Media release: Building a foundation of trust during Privacy Awareness Week and beyond

Privacy Awareness Week (PAW) will be held from 2-8 May 2022 and it is a great reminder for the public service and the community about the importance of establishing trust, by protecting and respecting personal information at every opportunity.

This year’s PAW theme is Privacy: the foundation of trust.

Queensland Privacy Commissioner, Paxton Booth, said when it comes to privacy, we can all contribute to building a foundation of trust.

“Before personal information is collected by a government agency, Queenslanders should, if it’s not clear to them, ask: How will my information be used? Why is it being collected? Who will have access to it?

“Building a foundation of trust goes both ways. Government agencies should be equipped with answers to these simple but important questions.

“Agency staff should be able to explain, if asked, how the information collected from individuals will be used, stored and shared.”

Mr Booth said these small actions can help build greater trust with government agencies and encourage agencies to be more responsible with the community’s personal information.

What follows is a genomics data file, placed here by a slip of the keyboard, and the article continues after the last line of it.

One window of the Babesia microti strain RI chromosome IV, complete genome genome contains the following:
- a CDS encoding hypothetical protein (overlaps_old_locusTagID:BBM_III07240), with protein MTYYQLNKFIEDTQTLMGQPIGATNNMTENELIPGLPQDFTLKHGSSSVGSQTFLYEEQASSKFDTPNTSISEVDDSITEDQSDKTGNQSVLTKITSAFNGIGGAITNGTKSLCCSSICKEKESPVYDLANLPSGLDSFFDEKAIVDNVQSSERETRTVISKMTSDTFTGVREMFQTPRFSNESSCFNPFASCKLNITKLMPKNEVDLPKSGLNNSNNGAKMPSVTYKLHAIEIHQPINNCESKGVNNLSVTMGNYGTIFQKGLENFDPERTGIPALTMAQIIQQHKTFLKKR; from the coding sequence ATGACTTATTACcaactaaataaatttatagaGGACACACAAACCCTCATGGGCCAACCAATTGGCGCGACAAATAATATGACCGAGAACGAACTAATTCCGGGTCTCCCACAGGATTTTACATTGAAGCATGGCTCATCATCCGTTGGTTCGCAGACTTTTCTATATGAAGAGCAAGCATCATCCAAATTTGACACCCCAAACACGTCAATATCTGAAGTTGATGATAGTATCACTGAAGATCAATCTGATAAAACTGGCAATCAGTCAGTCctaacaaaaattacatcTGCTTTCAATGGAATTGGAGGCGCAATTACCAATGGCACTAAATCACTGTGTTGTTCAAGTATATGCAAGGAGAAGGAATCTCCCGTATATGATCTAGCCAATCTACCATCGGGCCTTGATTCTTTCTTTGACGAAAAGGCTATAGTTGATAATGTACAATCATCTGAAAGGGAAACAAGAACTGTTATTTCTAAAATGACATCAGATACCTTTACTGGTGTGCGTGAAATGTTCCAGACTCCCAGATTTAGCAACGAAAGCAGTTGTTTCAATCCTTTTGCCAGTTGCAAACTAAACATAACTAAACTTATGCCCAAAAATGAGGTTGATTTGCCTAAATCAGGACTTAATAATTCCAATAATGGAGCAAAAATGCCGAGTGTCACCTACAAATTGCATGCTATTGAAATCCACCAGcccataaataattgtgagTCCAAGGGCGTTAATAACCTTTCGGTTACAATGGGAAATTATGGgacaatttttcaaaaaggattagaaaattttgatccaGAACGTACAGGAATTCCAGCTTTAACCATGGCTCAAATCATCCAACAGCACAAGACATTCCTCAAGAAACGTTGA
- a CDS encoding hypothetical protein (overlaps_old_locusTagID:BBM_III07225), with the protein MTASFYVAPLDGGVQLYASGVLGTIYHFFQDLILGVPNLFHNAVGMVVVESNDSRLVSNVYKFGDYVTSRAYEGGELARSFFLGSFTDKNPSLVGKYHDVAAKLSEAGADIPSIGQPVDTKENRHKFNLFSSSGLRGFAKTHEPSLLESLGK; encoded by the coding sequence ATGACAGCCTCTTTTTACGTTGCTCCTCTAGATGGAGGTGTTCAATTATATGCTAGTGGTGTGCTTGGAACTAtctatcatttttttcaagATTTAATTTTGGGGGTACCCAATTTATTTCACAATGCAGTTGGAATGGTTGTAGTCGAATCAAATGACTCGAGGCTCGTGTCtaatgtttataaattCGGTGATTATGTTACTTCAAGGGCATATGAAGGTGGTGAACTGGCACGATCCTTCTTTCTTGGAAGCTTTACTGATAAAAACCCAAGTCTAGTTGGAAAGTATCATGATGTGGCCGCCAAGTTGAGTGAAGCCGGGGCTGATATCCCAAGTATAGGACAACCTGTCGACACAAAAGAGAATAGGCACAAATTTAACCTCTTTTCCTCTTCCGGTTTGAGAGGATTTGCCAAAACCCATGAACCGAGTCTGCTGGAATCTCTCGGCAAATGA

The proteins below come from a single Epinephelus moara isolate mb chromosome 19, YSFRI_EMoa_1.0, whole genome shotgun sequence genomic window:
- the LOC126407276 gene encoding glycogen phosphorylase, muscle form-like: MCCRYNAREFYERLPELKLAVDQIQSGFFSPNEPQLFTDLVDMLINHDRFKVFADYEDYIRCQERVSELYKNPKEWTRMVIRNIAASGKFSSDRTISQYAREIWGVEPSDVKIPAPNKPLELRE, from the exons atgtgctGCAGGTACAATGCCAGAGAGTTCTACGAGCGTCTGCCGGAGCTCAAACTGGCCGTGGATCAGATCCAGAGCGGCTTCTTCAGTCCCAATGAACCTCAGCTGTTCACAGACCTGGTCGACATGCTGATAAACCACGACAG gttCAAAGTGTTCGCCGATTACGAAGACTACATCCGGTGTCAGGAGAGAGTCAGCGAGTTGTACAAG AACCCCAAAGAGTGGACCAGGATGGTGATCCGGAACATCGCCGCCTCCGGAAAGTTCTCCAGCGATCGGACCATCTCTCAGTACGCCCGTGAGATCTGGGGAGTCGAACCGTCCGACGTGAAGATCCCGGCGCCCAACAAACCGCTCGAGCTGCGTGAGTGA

Privacy Awareness Week in Queensland was launched today with a virtual event.

Mr Booth said, “I encourage Queenslanders and the public service to watch the pre-recorded launch and listen to our keynote speaker Professor Edward Santow, former Australian Human Rights Commissioner and now Industry Professor, Responsible Technology at the University of Technology Sydney (UTS).

“Professor Santow leads UTS' new initiative on building Australia's capability on ethical artificial intelligence. His keynote presentation is titled Artificial intelligence and privacy: can they be friends?” Mr Booth said.

Professor Santow discusses how in a time of unprecedented technological change, trust in government has been consistently falling. He challenges thinking on the use of artificial intelligence, explores the rise of facial recognition technology and suggests a way forward that puts privacy at the heart of how AI is designed, developed and used, and how this could improve trust for agencies.

Community expectations about information privacy are high and increasing. In 2020, 70% of Australians said they consider protection of their personal information to be a major concern in their life. 83% want government to do more to protect the privacy of their data.[1]

Handling the community’s personal information the right way – in a privacy-respectful way – builds a foundation of trust and transparency with Queenslanders.

The OIC has also released a range of resources to help raise privacy awareness among public sector staff across Queensland and encourage agencies to implement a privacy by design approach to all projects and new initiatives.

More information is available at

Media contact: Steve Haigh
Phone: 32347373